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Star Anise – Tamiflu’s Vital Ingredient

 

Star anise, from China and Vietnam, has been known in the West for several centuries as a cooking spice and as an ingredient in anise-flavored liquors like Pernod. Now it has a new use – as the base for Roche’s bird flu drug Tamiflu.

 

In fact, star anise has a long history in Chinese herbal medicines, being used to treat such ailments as colic in babies, stomach aches and indigestion. When brewed as a tea it helps clear breathing passages. In women it has been prescribed to facilitate birth and increase lactation.

 

Unfortunately, the plant takes six years to flower, and it is difficult to cultivate. One estimate is that 10 years would be needed to produce sufficient quantities to treat just 20% of the world’s population.

 

An excellent article on Tamiflu and star anise is at the Common Dreams website:

 

The herb from which Tamiflu is made is grown in four provinces in China and "huge quantities" of its seeds are needed, according to the Swiss pharmaceutical manufacturer Roche. It is harvested by local farmers between March and May, purified and the shikimic acid extracted at the start of a 10-stage manufacturing process which takes a year. Only star anise grown in the four provinces of China is suitable for manufacture into Tamiflu and 90 per cent of the harvest is already used by Roche.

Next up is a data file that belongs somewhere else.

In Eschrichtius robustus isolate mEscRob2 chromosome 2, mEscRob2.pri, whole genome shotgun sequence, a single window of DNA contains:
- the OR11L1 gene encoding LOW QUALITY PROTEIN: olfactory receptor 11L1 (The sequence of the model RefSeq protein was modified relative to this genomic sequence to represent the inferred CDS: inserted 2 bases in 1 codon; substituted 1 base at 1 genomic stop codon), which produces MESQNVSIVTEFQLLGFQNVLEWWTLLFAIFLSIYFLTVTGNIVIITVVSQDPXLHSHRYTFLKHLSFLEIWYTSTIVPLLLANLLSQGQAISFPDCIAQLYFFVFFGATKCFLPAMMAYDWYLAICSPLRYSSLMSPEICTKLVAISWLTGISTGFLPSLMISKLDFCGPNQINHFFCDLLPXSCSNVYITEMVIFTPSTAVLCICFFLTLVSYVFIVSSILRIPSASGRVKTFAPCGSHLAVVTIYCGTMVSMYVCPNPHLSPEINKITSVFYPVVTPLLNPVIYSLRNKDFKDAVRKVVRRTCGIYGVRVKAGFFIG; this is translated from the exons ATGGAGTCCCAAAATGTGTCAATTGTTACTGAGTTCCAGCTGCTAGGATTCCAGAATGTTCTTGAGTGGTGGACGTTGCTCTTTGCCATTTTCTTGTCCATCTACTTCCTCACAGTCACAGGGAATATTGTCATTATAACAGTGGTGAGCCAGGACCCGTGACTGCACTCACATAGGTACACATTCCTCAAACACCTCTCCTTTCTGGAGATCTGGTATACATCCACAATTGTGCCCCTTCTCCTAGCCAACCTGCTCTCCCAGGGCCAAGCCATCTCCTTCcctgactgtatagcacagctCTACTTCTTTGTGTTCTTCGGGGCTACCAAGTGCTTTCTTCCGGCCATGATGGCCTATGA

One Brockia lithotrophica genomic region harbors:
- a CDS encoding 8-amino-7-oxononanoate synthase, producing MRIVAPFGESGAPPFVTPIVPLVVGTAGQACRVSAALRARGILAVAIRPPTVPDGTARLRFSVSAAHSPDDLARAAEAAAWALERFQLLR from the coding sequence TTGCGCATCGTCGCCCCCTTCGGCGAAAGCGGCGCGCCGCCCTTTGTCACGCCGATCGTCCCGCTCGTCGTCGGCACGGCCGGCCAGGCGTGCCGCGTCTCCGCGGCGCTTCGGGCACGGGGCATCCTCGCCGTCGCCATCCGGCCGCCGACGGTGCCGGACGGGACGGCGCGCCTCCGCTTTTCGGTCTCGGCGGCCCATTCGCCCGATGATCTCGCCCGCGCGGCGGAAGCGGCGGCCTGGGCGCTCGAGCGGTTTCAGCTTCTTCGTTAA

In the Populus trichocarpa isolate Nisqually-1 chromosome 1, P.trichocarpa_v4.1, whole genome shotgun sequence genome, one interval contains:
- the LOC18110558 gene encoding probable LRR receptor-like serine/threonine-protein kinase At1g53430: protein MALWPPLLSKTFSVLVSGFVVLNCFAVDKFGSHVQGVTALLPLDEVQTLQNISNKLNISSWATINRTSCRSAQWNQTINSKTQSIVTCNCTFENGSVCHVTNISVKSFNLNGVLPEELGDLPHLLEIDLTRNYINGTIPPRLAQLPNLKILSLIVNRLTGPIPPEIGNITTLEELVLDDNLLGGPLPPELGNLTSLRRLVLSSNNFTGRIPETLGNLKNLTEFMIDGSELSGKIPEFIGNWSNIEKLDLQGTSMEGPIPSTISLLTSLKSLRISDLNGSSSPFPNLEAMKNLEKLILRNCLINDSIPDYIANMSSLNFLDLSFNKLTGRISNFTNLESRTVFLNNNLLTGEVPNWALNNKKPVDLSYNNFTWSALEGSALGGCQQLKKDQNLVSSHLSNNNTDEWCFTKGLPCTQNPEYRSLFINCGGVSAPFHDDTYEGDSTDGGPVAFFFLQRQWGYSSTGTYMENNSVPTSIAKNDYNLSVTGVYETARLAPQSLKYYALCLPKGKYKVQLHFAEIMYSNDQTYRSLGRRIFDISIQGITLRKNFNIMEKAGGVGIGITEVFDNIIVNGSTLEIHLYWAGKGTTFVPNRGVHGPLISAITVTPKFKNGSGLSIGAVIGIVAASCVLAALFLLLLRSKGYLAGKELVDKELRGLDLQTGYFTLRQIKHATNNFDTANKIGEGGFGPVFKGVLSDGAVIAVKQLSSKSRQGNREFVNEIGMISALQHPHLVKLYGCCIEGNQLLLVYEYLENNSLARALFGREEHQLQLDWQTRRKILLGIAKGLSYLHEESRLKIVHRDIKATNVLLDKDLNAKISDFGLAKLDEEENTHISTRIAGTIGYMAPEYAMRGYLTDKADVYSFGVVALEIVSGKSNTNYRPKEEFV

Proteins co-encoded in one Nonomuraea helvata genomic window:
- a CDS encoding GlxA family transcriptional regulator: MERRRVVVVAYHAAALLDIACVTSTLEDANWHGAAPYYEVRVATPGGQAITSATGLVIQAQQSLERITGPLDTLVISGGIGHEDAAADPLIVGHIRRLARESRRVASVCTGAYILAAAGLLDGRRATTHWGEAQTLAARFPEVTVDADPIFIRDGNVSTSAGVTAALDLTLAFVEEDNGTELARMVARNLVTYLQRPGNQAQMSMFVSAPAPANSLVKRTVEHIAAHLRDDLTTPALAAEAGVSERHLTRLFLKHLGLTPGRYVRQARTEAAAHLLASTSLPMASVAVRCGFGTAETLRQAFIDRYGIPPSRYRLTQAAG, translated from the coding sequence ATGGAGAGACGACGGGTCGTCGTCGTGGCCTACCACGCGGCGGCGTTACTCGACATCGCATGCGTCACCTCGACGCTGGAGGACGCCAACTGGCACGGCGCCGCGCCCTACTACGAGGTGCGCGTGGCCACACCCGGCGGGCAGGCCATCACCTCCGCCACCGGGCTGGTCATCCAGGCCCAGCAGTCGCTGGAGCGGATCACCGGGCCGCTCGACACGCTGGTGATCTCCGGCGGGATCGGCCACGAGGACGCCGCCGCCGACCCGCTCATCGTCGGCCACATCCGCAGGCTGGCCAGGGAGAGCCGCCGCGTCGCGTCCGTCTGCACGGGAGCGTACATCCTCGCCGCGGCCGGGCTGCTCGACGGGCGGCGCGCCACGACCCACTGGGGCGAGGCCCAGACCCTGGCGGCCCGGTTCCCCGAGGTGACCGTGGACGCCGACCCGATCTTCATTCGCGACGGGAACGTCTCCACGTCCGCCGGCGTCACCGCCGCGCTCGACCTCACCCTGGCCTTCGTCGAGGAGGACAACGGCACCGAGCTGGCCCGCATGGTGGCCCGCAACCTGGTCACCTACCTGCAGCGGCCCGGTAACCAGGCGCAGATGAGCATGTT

The article also details the production process:

 

Once shikimic acid is extracted from the seeds of star anise it is converted to epoxide in a process requiring three chemical steps carried out at low temperature on seven separate sites. The most dangerous part of the process involves the conversion of epoxide into azide in a reaction that produces highly explosive material. This is carried out by specialist companies that handle the material in small quantities to reduce the risk of explosion. Currently only one US company and two European companies are approved by the drug regulatory authorities in America and Europe to carry out the process. The final step involves the production of crystal strands of the active ingredient of Tamiflu, whose chemical name is oseltamivir, which are vacuum dried and converted to capsules.

 

Another useful article is at the Everything2.com website. It warns against trying to use star anise itself or products derived from the spice to combat bird flu.

 

Stocking up on Pernod as a remedy against the avian flu would be a grave mistake (pun intended)….The shikimic acid in your glass of Pernod may, together with its ethanol, calm you down and unrealistically allay your fears in the face of a flu pandemic, but it won't harm the H5N1 virus in the least. The extract it contains is just a distant raw material for the active drug itself.

 

Martin Roth

October 25th, 2005